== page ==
The creation of the House of “compere” and banks of St George was a crucial step in Genoese finance, but in itself not entirely new to local history.
Right from the beginning the public debt of the state of Genoa had tended to grow through alternating phases of expansion and consolidation. Periods of increase in debt usually coincided with an increase in war activity or, more generally, an increase in the treasury’s financial needs. This was followed by periods of financial reforms: due debts and the existing “compere” were consolidated into one single debt; this single debt was provided with a proper set of tax revenues, interest rates were levelled down with one rate applicable to all the “luoghi” and savings were made on management expenses. The new, unified public debt was still called “compera” and was usually named after a Saint for divine protection. It legally replaced the separate “compere” to which it owed its existence and, like them, had its own legal personality and was administered in the interests of all the creditors.
These reforms, which brought temporary relief to the financial difficulties of the state, led it onto other spurts of expansion followed, inevitably, by further increases in public debt and hence to the creation of new compere to absorb the new debts: and so the whole cycle started again.
The process of public debt reform started in 1274 with the birth of the first permanent consolidated debt, the “compera magna salis” at 8% interest 13. In the past internal conflicts and external wars (specifically those against Frederick II, Pisa and Venice) had generated new, different, “compere” which had been created through either voluntary or compulsory loans, engendering further gaps in public revenue. In 1274, therefore, all the “compere” were gathered together into one with all shareholders to receive identical interest; furthermore, “luoghi” were to be repayable at the discretion of the municipality of Genoa.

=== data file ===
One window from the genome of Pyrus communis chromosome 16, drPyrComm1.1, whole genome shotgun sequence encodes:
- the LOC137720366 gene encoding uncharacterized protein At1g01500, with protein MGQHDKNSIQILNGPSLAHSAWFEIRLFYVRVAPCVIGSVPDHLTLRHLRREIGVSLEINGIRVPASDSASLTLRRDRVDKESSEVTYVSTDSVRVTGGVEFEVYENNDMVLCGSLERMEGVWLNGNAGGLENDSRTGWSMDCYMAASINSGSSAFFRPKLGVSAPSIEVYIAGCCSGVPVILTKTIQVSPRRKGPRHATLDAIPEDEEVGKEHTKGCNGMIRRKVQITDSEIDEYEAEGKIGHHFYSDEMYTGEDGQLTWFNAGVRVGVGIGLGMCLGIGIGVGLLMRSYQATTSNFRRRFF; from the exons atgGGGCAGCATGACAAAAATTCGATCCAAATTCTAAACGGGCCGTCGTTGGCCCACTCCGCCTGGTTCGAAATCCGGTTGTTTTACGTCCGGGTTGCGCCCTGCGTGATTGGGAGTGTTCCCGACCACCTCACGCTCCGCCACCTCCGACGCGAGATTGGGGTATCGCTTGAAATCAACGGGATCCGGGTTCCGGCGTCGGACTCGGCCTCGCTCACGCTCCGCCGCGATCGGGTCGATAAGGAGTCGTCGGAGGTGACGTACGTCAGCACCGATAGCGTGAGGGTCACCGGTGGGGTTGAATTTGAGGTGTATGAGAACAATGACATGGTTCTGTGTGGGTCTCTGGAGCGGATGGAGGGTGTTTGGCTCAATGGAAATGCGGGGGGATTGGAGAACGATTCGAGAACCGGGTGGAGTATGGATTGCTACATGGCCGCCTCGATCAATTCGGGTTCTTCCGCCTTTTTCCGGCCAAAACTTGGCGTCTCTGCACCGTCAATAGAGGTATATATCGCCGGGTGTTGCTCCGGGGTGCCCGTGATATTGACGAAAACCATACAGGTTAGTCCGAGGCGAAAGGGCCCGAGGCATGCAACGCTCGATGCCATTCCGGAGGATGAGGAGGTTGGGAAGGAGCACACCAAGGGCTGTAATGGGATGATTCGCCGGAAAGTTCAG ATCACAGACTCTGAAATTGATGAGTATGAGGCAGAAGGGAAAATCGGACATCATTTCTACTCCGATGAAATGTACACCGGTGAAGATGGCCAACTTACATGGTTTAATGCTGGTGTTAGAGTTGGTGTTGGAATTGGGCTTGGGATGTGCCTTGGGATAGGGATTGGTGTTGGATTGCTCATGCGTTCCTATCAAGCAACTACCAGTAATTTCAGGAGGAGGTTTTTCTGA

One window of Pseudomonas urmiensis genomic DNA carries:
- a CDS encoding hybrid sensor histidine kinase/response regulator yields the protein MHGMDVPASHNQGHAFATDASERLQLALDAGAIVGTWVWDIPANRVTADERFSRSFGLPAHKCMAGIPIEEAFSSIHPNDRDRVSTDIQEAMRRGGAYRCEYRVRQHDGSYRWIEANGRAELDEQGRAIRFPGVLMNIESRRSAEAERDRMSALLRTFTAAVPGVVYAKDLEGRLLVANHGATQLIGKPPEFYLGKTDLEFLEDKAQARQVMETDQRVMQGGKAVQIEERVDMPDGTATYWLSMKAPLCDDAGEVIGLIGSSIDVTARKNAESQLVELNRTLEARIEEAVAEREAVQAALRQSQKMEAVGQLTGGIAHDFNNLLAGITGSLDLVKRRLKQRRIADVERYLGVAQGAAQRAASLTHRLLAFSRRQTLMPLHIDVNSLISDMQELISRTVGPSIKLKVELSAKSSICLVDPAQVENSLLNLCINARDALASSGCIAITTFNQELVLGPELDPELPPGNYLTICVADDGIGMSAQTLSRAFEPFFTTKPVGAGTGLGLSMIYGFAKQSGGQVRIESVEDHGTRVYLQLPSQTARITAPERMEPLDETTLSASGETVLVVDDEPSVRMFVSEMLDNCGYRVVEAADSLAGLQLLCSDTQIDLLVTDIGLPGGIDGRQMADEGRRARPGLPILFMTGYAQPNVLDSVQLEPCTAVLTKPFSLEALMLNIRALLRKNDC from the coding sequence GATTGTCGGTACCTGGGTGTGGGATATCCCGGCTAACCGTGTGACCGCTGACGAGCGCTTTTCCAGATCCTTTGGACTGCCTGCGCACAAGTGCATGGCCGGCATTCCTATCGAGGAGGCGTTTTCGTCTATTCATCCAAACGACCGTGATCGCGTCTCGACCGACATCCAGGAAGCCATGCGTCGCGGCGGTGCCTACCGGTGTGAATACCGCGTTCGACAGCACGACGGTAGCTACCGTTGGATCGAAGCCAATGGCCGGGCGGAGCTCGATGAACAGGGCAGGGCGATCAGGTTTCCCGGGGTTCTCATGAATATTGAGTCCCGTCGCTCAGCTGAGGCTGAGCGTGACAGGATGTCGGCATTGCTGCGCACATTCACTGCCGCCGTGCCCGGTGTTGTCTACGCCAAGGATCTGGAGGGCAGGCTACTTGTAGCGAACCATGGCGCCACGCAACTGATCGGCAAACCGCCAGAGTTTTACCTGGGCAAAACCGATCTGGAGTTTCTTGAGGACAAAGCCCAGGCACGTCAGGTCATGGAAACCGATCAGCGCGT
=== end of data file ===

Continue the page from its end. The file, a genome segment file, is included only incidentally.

Later on, new crises in public finance for the treasury brought about the creation of new debts; subsequently they too were subject to reform. At the end of the XIV century public debt consisted of five large unified “compere”, which had been created at different times by the gathering together of pre-existing debts and “compere”. 14
With similar aims and procedures, in 1407 public debt reform was entrusted to a purpose-built organisation, named after a saint for divine protection and called “Officium Comperarum Sancti Georgii.” Its duties were to merge three fourths of the pre-existing public debt into one debt with a reduced and uniform 7% interest rate, to reimburse those creditors who did not agree with the reforms and to manage an adequate number of tax incomes in order to be able to pay out the contracted revenue to the “luoghi”.
However the newly founded office was neither the first nor would it be the last step in consolidating Genoese public debt. Though not dissimilar from its predecessors, the office or House (“Casa”) of Saint George would have a far greater importance than the previous reformers of public debt. The state granted extensive privileges to the House which were also acknowledged (often in exchange for loans) by foreign rulers. All this translated into a far ranging jurisdictional power for the House of St George with regard to both public debt and taxes. Its work was to doggedly protect the fiscal income stream earmarked for the payment of revenue to the luoghi; this often put it at odds with the general interests of the region and hardened it against all public or private initiatives which might erode its flow of income.